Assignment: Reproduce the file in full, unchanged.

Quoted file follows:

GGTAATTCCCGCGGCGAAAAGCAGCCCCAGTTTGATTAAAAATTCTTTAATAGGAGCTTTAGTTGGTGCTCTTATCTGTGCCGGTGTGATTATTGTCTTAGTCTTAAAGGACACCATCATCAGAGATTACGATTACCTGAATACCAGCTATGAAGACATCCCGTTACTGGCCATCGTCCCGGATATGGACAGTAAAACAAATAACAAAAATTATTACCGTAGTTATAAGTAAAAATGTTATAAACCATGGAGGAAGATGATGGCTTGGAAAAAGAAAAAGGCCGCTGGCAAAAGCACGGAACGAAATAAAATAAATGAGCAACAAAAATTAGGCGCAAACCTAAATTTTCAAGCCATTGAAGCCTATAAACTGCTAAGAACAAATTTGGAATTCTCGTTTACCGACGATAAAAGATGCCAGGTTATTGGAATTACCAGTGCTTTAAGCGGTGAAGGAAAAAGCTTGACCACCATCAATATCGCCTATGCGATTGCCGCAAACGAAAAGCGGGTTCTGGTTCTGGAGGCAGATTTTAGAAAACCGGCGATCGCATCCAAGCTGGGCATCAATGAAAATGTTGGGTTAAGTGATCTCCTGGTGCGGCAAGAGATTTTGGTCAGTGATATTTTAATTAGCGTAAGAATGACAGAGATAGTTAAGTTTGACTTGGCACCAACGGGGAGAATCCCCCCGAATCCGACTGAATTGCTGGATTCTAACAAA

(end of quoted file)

GGTAATTCCCGCGGCGAAAAGCAGCCCCAGTTTGATTAAAAATTCTTTAATAGGAGCTTTAGTTGGTGCTCTTATCTGTGCCGGTGTGATTATTGTCTTAGTCTTAAAGGACACCATCATCAGAGATTACGATTACCTGAATACCAGCTATGAAGACATCCCGTTACTGGCCATCGTCCCGGATATGGACAGTAAAACAAATAACAAAAATTATTACCGTAGTTATAAGTAAAAATGTTATAAACCATGGAGGAAGATGATGGCTTGGAAAAAGAAAAAGGCCGCTGGCAAAAGCACGGAACGAAATAAAATAAATGAGCAACAAAAATTAGGCGCAAACCTAAATTTTCAAGCCATTGAAGCCTATAAACTGCTAAGAACAAATTTGGAATTCTCGTTTACCGACGATAAAAGATGCCAGGTTATTGGAATTACCAGTGCTTTAAGCGGTGAAGGAAAAAGCTTGACCACCATCAATATCGCCTATGCGATTGCCGCAAACGAAAAGCGGGTTCTGGTTCTGGAGGCAGATTTTAGAAAACCGGCGATCGCATCCAAGCTGGGCATCAATGAAAATGTTGGGTTAAGTGATCTCCTGGTGCGGCAAGAGATTTTGGTCAGTGATATTTTAATTAGCGTAAGAATGACAGAGATAGTTAAGTTTGACTTGGCACCAACGGGGAGAATCCCCCCGAATCCGACTGAATTGCTGGATTCTAACAAA